After a moment of silent reflection, perhaps to ponder the “herculean” task ahead of them, members of Miami Dade College’s Board of Trustees mapped out their plan to hunt what they called a unicorn.
Their target, the trustees agreed, should serve as the “face of Miami” or at the very least have the ability to “understand and integrate with the state and local communities.” She or he should hold a doctorate degree, have spent 10 years as a senior administrator and at least six in academia. That person should be willing to spend the rest of their life working to maintain and enhance the foundation created over the last 25 years.
Armed not with a mythological arsenal but with a green marker, a messy Venn diagram and a professional matchmaker, the trustees gathered Tuesday morning for their first workshop meeting to find a successor to longtime college President Eduardo Padrón, the PhD economist and 2016 Presidential Medal of Freedom recipient who helped MDC become an academic giant with the largest undergraduate enrollment of any college or university in the country.
“We have a unicorn right here,” said Chairman Bernie Navarro, gesturing to Padrón. “We have to shoot for the unicorn.”
Earlier this month, Padrón announced he would be stepping down in August. Miami Dade College has hired the executive search firm Diversified Search to conduct the nationwide job hunt.
John Mestepey, the managing director of Diversified Search’s Miami office, is spearheading the search for Padrón’s successor nearly a quarter century after he was involved in the recruitment of Padrón to replace the late Robert McCabe in 1995. He presented trustees with the job listing for the position, and listened to suggested edits meant to narrow the focus of the search.
“This isn’t a job, this is a life that they’re committing to until they retire — ideally,” said board member Susan Amat. “This is a vocation. This is a calling. This is mission-driven. This is servant leadership.”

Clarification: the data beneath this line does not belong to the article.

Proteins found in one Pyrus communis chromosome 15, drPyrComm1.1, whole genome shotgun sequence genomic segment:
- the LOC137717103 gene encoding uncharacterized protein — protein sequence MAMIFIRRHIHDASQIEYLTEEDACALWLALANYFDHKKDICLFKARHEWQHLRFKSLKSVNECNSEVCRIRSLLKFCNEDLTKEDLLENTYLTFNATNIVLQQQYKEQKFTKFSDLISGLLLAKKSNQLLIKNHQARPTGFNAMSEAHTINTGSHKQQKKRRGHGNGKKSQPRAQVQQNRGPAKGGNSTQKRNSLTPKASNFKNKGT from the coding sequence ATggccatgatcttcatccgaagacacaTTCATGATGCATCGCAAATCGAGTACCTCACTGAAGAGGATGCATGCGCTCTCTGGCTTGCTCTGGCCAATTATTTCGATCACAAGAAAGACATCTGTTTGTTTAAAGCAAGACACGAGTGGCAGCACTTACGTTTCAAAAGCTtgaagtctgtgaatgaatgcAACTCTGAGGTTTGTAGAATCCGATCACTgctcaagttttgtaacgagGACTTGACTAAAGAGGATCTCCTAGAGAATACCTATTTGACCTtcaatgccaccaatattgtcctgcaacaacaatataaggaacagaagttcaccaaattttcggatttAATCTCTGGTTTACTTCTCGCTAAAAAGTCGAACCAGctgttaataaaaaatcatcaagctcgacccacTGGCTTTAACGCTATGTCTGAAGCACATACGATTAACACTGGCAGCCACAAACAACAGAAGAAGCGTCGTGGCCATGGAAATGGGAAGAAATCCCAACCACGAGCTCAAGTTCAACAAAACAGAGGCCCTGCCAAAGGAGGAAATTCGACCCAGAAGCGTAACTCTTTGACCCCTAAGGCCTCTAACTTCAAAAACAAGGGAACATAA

The trustees said an ideal candidate would be able to function in the private and public realms by raising money and applying for grants one day, and negotiating with the Legislature and the statewide college system.
Board Vice Chair Jose Fuentes and trustee Juan Zapata said characterizing the ideal candidate as a unicorn could set up an unrealistic expectation and limit potential candidates.
“I know he’s a unicorn,” Zapata said about Padrón. “I don’t know if looking for a unicorn would be the best way to frame this. When he was selected, I don’t think he was a unicorn. I think he developed into one.”
For his part, Padrón said he agreed with Navarro that the search committee should aspire to as high a standard as possible, while keeping students and faculty in mind.
“You don’t become chair of the medical association unless you are a doctor. You don’t become president of the Bar unless you are an attorney,” he said. “There are certain things that are essential that we must protect.”
With a little over five months until Padrón departs, the search committee will work on an aggressive deadline, although no firm time frame has been publicly released. The process will likely spill into the summer and could be made more complicated still if Gov. Ron DeSantis retracts any trustees appointed by his predecessor, newly elected U.S. Sen. Rick Scott.
The news site Florida Politics reported Sunday that DeSantis would remove four trustees from MDC’s board, part of a dramatic sacking of dozens of Scott-appointed trustees across the state. They include Amat, Benjamin Leon, Rolando Montoya and Zapata.
“A bigger concern is the time line and where we have five positions that are open right now,” Navarro said. “If no action is taken by the governor and the Legislature to appoint, we have a very serious problem because this throws us into July, August.”
Navarro said the possibility of having a new trustee on the board could throw a wrench into the process at a crucial time.
“We do not want a boat with no rudder or something that, a new trustee comes on in the last month and very possibly could say, ‘Let’s throw the whole process out because we don’t know what we’re getting and their vision might be something totally different.’”
Navarro proposed writing a resolution to Florida Senate President Bill Galvano and the governor’s office informing Tallahassee that urgency is “paramount” in this case and including the proposed time frame.
“Aside from my wife, my kids, this is the most important decision I’m going to make,” Navarro said.